Could ESPN Bet Shake Up Competitive PA Sports Betting Market?

Could ESPN Bet Shake Up Competitive PA Sports Betting Market?
Fact Checked by Jim Tomlin

Many Pennsylvania sports betting customers are understandably wondering what the impact will be on the sports betting app that has been Barstool Sports now that Penn Entertainment has shed its Barstool association.

In a seismic move in the online gambling world, announced Aug. 8, Penn Entertainment’s new sportsbook partner is ESPN and ESPN Enterprises. The online sportsbook operation associated with the partnership will be branded as ESPN Bet. The dowry Penn is paying is estimated to be worth about $2 billion (in cash and warrants) over 10 years. Such is the price of a marriage to Disney-owned ESPN.

The dissolution of the Penn-Barstool association is being referred to as a divestiture, which involves Penn selling back Barstool to David Portnoy, that company’s founder. Portnoy has drawn criticism for his aggressive approach to, well, many things.

The online rebranding to ESPN Bet PA (and carries that name in many other states) is set for this fall.

Gambling problem? Call 1-800-GAMBLERMust be 21+. PA only. Please Gamble Responsibly. Visit for Terms and Conditions. New Customers Only. All promotions are subject to qualification and eligibility requirements. Rewards issued as non-withdrawable site credit/bonus bets unless otherwise provided in the applicable terms Rewards subject to expiry.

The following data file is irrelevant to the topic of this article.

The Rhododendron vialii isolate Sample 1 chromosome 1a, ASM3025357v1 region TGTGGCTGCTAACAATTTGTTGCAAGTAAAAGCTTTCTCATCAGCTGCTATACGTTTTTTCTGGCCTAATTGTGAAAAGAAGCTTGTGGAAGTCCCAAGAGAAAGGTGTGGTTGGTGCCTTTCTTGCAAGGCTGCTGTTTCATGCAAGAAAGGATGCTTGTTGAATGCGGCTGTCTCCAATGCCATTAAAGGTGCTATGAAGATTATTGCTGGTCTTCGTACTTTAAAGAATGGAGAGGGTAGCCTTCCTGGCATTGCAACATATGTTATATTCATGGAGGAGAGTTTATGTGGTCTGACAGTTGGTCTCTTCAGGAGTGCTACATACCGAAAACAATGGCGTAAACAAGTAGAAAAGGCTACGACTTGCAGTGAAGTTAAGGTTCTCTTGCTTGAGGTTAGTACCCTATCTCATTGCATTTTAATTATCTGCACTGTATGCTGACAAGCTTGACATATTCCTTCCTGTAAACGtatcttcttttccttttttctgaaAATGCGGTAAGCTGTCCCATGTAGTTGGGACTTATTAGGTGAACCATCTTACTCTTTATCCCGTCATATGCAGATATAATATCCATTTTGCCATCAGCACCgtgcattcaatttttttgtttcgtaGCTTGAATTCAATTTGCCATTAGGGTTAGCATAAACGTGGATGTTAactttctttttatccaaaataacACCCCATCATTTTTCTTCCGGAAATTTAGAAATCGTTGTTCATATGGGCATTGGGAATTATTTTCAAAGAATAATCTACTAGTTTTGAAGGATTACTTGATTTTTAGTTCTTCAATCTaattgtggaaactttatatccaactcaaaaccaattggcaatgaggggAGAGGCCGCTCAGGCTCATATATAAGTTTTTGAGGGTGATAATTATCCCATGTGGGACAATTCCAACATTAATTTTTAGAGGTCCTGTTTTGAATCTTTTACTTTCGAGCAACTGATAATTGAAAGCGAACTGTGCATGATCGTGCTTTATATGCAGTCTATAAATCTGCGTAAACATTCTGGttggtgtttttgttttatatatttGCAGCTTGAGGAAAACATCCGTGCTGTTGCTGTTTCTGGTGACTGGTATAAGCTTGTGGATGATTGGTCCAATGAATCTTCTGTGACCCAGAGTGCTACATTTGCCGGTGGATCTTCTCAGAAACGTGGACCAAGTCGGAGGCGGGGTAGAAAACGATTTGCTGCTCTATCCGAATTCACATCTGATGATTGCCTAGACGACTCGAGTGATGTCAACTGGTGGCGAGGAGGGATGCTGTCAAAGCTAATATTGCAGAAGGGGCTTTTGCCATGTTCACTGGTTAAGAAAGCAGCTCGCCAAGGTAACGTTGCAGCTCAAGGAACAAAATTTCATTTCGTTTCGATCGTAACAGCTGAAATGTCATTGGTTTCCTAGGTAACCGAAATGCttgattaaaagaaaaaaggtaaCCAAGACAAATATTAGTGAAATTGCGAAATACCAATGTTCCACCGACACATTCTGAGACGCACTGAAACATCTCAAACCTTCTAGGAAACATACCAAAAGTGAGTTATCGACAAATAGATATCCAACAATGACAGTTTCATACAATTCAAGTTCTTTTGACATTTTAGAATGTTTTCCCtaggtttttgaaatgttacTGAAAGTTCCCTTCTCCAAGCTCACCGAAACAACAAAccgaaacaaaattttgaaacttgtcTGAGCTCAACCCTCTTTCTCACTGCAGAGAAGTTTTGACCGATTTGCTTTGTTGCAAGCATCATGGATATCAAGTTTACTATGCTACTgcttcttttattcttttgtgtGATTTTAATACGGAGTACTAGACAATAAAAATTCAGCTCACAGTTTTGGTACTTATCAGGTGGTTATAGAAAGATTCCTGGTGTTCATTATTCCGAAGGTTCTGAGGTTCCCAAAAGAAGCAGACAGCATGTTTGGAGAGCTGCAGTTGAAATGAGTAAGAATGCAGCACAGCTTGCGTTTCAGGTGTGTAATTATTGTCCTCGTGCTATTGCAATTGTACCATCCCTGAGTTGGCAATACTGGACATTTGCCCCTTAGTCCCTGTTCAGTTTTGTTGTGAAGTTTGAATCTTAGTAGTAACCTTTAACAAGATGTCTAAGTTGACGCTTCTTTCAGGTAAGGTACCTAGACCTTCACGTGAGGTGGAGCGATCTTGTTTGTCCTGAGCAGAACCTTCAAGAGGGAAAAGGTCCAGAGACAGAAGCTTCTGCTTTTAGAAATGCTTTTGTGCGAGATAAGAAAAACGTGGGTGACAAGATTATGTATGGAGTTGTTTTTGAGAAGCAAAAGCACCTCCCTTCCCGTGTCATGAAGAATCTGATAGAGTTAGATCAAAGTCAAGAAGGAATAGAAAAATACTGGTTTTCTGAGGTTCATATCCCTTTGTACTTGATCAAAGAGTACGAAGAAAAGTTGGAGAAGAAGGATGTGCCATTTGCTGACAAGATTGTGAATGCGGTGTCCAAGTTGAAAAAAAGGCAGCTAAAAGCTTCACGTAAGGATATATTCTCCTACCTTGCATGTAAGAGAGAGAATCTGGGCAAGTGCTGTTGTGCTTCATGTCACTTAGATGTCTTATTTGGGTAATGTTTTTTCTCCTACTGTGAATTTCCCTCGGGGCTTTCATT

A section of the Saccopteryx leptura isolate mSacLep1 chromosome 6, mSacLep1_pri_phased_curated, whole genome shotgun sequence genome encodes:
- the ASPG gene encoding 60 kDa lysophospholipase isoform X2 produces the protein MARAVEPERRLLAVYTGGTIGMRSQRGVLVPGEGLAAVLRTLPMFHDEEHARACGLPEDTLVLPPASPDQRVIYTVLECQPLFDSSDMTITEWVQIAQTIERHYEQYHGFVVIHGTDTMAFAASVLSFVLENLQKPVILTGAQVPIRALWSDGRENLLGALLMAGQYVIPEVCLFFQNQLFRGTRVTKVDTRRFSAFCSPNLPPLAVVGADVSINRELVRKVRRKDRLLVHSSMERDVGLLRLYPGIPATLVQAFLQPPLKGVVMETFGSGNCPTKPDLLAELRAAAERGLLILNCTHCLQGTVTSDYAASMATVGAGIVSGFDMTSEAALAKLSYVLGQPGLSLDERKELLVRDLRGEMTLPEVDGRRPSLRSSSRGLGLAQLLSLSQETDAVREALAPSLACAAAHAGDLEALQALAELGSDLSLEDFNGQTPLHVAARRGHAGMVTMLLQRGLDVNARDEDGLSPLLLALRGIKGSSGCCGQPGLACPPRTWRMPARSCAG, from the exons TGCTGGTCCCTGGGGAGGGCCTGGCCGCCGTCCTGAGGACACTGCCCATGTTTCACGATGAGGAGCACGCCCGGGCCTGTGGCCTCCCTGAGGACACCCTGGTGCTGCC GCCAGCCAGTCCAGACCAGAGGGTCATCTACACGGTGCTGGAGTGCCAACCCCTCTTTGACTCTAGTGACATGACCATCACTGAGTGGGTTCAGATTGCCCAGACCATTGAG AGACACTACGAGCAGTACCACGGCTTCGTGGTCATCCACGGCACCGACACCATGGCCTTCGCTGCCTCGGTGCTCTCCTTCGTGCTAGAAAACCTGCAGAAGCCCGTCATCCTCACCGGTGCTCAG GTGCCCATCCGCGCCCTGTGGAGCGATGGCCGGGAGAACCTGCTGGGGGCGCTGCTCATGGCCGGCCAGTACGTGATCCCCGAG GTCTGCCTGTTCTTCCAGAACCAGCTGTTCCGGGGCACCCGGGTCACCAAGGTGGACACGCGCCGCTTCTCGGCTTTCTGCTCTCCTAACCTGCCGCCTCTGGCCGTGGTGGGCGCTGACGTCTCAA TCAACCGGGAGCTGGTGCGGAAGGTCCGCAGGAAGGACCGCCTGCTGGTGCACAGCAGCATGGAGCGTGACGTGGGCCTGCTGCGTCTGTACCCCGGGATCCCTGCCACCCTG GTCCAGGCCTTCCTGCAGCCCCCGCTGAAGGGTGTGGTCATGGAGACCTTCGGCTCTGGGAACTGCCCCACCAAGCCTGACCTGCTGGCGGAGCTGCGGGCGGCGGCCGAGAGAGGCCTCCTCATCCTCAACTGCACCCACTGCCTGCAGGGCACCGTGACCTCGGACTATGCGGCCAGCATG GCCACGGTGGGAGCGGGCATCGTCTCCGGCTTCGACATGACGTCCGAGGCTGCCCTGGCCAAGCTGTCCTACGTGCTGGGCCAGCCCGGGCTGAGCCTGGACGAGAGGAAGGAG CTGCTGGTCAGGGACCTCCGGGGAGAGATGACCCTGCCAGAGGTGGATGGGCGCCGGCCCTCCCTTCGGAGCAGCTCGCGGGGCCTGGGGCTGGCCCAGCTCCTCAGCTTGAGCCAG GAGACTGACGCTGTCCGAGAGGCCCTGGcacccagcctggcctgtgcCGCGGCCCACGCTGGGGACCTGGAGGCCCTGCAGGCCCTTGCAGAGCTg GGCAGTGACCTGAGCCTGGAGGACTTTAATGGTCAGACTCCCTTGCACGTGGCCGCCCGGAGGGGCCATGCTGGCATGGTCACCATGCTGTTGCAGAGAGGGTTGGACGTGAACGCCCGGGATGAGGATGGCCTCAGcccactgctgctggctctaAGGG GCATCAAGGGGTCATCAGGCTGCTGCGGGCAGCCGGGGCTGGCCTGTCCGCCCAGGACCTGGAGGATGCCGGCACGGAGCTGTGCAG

History of Penn-Barstool Alliance

The Penn-Barstool alliance was always an unusual one, and arguably an awkward one for a gaming company that’s constantly under the gaze of government regulators in many jurisdictions. Penn Entertainment is a company of Pennsylvania heritage. The headquarters are still in Wyomissing, about 65 miles northwest of Philadelphia, near the Reading outlets.

Penn’s corporate journey was a decades-long incremental climb from local horse tracks to casinos.

Barstool was an entirely different business animal, born of the aggressive vision of Portnoy. He cobbled together an irreverent digital sports media platform patronized by a legion of followers who were presumably proud, in some cases, to call themselves “Stoolies.”

Penn purchased Barstool, including its PA sportsbook apps brand, in stages for millions and millions of dollars; the deal was fully closed this year. What Penn received, in essence, was Barstool’s Rolodex. The term “Rolodex" is used loosely in reference to Barstool’s loyal following. The interaction between the two companies was a financially expedient way for Penn to acquire potential gambling customers. Player acquisition is one of the costliest expenditures in the online sports betting business.

To be clear, Barstool has been primarily a media company. Penn is a gambling company.

Barstool Brand Easy To Find

But for many average customers, “Barstool” was the brand. For instance, walk into Penn National’s Hollywood Casino near Harrisburg, search out the sportsbook and you’re faced with Barstool branding. The same is true of the Hollywood Casino in Perryville, Maryland. And at the Hollywood Casino in Lawrenceburg, Indiana, and the one in Kansas City, Kansas.

You get the point.